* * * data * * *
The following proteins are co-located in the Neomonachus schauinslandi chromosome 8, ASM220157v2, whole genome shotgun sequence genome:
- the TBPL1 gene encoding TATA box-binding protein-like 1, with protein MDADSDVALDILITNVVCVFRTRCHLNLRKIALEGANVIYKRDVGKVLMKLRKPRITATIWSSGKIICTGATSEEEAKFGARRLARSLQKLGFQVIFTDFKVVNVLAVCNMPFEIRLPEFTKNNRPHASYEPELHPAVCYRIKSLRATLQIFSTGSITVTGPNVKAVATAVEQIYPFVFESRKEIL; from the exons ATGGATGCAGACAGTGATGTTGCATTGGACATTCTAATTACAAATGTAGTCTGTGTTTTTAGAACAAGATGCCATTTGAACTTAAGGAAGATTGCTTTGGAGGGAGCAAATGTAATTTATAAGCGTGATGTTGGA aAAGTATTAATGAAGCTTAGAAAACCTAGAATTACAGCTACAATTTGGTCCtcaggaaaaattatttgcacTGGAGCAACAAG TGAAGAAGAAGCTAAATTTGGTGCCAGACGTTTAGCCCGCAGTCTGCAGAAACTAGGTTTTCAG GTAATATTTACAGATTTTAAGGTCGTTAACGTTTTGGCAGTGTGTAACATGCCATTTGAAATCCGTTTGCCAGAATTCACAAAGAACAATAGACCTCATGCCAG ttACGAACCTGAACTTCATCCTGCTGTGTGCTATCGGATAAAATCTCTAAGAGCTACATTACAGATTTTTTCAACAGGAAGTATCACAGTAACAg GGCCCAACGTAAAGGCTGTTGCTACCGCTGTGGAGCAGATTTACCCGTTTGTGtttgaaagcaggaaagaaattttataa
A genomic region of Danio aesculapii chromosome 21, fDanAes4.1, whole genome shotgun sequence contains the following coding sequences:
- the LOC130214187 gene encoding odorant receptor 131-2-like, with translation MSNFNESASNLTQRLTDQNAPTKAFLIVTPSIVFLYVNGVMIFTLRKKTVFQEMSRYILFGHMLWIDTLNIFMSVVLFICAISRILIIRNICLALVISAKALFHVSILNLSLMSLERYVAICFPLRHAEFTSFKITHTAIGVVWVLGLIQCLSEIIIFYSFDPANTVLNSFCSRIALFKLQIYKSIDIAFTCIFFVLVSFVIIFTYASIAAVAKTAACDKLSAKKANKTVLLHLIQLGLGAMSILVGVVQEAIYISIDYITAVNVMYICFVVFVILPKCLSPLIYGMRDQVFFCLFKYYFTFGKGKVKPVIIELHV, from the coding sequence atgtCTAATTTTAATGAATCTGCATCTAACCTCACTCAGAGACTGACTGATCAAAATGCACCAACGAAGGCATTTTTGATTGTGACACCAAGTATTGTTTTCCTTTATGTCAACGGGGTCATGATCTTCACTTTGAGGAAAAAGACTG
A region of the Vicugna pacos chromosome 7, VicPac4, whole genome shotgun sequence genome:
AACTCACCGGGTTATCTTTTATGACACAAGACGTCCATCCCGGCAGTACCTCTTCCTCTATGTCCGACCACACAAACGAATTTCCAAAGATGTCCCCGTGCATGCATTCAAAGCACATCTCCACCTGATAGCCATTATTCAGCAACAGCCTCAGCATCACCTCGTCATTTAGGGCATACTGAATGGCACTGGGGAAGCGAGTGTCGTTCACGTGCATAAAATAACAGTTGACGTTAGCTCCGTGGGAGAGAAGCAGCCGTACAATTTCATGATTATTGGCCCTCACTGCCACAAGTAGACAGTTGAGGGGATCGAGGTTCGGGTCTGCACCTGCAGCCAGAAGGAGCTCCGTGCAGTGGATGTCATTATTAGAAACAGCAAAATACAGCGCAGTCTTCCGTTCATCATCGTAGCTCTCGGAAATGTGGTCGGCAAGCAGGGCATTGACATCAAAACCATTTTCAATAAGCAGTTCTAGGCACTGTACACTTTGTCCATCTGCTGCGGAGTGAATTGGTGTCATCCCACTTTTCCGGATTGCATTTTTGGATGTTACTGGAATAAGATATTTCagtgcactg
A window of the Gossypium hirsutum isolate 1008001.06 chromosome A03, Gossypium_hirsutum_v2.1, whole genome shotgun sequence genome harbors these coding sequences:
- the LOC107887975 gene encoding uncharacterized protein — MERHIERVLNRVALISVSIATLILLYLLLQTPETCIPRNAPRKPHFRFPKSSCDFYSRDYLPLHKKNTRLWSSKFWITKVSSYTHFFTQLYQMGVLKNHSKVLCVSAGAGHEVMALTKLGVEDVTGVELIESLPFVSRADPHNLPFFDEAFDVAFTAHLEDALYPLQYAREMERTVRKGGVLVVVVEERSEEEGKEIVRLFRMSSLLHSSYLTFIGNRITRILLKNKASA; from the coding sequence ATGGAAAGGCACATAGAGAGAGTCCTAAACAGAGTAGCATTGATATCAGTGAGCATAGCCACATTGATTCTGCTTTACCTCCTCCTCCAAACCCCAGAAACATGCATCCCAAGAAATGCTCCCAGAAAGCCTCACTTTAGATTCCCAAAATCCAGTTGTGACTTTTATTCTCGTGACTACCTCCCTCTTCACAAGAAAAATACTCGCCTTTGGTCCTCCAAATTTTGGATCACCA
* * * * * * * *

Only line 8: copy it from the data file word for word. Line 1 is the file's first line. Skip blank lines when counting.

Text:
- the LOC107887975 gene encoding uncharacterized protein — MERHIERVLNRVALISVSIATLILLYLLLQTPETCIPRNAPRKPHFRFPKSSCDFYSRDYLPLHKKNTRLWSSKFWITKVSSYTHFFTQLYQMGVLKNHSKVLCVSAGAGHEVMALTKLGVEDVTGVELIESLPFVSRADPHNLPFFDEAFDVAFTAHLEDALYPLQYAREMERTVRKGGVLVVVVEERSEEEGKEIVRLFRMSSLLHSSYLTFIGNRITRILLKNKASA; from the coding sequence ATGGAAAGGCACATAGAGAGAGTCCTAAACAGAGTAGCATTGATATCAGTGAGCATAGCCACATTGATTCTGCTTTACCTCCTCCTCCAAACCCCAGAAACATGCATCCCAAGAAATGCTCCCAGAAAGCCTCACTTTAGATTCCCAAAATCCAGTTGTGACTTTTATTCTCGTGACTACCTCCCTCTTCACAAGAAAAATACTCGCCTTTGGTCCTCCAAATTTTGGATCACCA